“Today we need another grand synthesis that can move us beyond the current divide, a synthesis that is neither redneck nor hipster but draws from both worlds to create a new social vision. Progress on guns will be possible when the culture war subsides, but not before.”
Brooks began with the presumption that “progress on guns” means acceptance of the anti-gun position on guns. Of course he did.
The day before, the New York Times’s new token conservative columnist had thrilled the anti-gun Left with his latest column, ‘Repeal the Second Amendment.
He deserves credit in one respect: unlike his liberal colleagues who would kill the individual right to gun ownership by incremental cuts, at least Stephens is honest. His arguments, however, are lazy and shallow. Indeed, the entire piece reads like clickbait , or perhaps something written with an editor’s gun—well, crossbow—at his head.
He writes, “From a law-and-order standpoint, more guns means more murder. “States with higher rates of gun ownership had disproportionately large numbers of deaths from firearm-related homicides,” noted one exhaustive 2013 study in the American Journal of Public Health.” This is a fake and misleading stat arrived at by including suicides among actual murders. Since 1990, the homicide rate has dropped like stone while gun ownership has risen. “More guns mean more murder” is not even a defensible opinion; it certainly isn’t fact. He should have checked with David Brooks on that.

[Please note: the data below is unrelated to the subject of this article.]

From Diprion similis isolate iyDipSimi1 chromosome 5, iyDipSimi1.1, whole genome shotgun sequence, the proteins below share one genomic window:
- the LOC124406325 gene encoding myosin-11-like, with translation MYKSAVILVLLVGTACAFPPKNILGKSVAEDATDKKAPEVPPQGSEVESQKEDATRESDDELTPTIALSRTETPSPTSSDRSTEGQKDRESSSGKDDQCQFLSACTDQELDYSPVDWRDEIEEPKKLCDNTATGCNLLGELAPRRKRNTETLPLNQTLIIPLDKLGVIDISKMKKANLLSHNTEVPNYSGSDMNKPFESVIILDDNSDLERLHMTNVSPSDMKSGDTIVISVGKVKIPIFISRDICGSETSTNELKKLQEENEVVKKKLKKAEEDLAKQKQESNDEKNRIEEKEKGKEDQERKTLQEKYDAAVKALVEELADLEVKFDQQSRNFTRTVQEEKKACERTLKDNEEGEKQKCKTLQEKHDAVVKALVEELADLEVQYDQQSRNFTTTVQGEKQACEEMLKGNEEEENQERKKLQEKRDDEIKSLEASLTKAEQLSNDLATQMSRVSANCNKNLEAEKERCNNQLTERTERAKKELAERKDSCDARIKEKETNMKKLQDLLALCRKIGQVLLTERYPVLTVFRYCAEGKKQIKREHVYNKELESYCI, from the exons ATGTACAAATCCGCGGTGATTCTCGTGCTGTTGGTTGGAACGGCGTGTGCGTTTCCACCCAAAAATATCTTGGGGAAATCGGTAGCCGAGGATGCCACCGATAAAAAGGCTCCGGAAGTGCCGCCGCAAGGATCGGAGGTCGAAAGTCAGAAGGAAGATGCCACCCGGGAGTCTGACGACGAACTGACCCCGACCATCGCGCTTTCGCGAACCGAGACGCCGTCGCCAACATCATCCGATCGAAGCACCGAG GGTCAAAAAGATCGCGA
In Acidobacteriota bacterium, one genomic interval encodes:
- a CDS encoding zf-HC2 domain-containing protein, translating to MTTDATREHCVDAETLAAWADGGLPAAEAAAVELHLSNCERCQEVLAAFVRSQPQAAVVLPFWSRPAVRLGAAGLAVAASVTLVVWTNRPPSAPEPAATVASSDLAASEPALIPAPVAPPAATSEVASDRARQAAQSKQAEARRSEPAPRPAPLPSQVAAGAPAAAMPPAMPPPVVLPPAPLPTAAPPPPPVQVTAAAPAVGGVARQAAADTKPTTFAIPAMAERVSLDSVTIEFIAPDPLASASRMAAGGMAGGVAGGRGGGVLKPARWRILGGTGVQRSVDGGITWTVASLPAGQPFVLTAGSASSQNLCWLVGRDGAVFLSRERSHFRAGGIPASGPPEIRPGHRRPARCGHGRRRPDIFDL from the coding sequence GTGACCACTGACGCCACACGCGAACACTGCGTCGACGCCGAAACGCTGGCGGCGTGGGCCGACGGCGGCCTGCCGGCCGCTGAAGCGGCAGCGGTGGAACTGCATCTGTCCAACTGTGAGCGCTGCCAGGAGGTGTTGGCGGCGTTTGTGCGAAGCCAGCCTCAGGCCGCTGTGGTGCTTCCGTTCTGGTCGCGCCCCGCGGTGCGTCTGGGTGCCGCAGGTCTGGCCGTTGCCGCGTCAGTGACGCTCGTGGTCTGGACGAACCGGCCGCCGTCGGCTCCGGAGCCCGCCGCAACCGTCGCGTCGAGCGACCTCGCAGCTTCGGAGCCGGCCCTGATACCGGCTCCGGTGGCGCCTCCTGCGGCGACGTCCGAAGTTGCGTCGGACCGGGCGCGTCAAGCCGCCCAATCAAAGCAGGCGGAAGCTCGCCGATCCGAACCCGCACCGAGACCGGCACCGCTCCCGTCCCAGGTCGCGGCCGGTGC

The whole essay is like this, however, He begins by writing, “I have never understood the conservative fetish for the Second Amendment.” It’s not a “fetish,” and it’s not intrinsically conservative. Belief in the Second Amendment springs from a commitment to individual liberty and inherent suspicion and distrust of expanding governmental power that insists that only the State, and not the citizens it is supposed to serve, should possess deadly force.
In a terrific rebuttal in The Federalist, David Harsanyi writes, “As an American-Jew whose ancestors came here escaping both Nazism and communism, I totally ‘get’ the Second Amendment ‘fetishists.’And when I read columns like the one Stephens wrote today, I definitely get it.” For Stephens’ argument reduces to “Resistance is futile”–Come on, he asks, how are a bunch of pathetic citizen gun owners going to resist the government? Better to just submit: I swear, we can trust these people! I work with them every day! They only want the best for everyone!” Stephens writes like he has Stockholm Syndrome.